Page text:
Editor,

I am writing a reply to your Sept. 28, 2017 column in the JT Beacon.  I know it was meant to be funny; but I found it to be disturbing. 

I have a cat and I have a bird feeder in the yard.  I love my cat and I love the birds.

I adopted my cat from a local shelter.  Even though the shelter was really busy that day, the young lady who finalized the adoption sat me down and gave me a heartfelt lecture about keeping my cat indoors and safe. 

She told me about frantic calls from owners whose cat had disappeared and they didn’t know if it had wandered off, or had been hit by a car, killed by predators (coyotes and foxes are more common now, due to habitat loss), or maybe even stolen. The owners were hoping against hope that their beloved pet had been turned in to the shelter. 

I was confused as to why you would put out a bird feeder to and then allow your cat to roam outside during the day to kill the birds, (and chipmunks) that the feeder attracts.  Please remember that when your cat leaves a dead bird in your driveway, there is a good chance that there is a nest of baby birds that will now starve to death.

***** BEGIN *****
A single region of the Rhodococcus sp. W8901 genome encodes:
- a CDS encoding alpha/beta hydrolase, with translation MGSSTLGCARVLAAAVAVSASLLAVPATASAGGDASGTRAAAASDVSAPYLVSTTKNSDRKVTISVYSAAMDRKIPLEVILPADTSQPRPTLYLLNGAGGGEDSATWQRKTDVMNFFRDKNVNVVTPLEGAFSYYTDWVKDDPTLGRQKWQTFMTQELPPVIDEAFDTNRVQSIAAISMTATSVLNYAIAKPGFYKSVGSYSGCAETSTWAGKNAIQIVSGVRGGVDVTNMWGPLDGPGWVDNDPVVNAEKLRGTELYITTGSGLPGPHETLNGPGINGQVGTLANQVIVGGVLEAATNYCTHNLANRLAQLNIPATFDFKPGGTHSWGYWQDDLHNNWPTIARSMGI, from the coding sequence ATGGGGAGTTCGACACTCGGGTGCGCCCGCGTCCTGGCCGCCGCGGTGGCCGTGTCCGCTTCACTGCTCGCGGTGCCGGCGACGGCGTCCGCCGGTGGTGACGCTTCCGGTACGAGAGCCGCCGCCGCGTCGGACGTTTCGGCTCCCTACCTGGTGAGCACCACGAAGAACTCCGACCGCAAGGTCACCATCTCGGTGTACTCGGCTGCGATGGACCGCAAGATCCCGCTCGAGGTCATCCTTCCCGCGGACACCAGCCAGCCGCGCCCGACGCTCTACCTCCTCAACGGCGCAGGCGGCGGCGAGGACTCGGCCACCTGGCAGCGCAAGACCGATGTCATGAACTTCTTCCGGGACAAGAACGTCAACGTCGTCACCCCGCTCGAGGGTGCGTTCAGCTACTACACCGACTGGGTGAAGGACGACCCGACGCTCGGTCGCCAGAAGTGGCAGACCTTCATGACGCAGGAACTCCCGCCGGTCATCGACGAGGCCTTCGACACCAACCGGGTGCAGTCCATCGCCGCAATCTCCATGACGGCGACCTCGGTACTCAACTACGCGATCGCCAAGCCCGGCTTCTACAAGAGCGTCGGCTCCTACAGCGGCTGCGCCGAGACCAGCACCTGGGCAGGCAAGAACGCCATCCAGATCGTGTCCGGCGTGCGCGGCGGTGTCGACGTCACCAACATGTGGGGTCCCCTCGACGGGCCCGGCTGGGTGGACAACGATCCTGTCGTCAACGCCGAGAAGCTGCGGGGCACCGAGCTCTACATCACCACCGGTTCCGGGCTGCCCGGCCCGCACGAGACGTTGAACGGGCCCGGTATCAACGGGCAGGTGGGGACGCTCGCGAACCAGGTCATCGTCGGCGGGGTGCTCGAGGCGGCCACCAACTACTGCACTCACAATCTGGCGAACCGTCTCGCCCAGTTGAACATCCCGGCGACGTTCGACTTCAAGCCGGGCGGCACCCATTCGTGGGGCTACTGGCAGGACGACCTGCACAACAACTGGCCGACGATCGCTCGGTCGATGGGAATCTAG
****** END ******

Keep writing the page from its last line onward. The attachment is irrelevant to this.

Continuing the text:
You should at least take down the bird feeder.  Or better yet, keep your cats indoors.  Cats that are allowed to roam outside have a much shorter life expectancy (around three years) than cats that live a protected life indoors. 

Domestic and feral cats kill from 1.4 billion to as many as 3.7 billion birds each year.

Please don’t add to that grim statistic.

Linda Dumey

Wells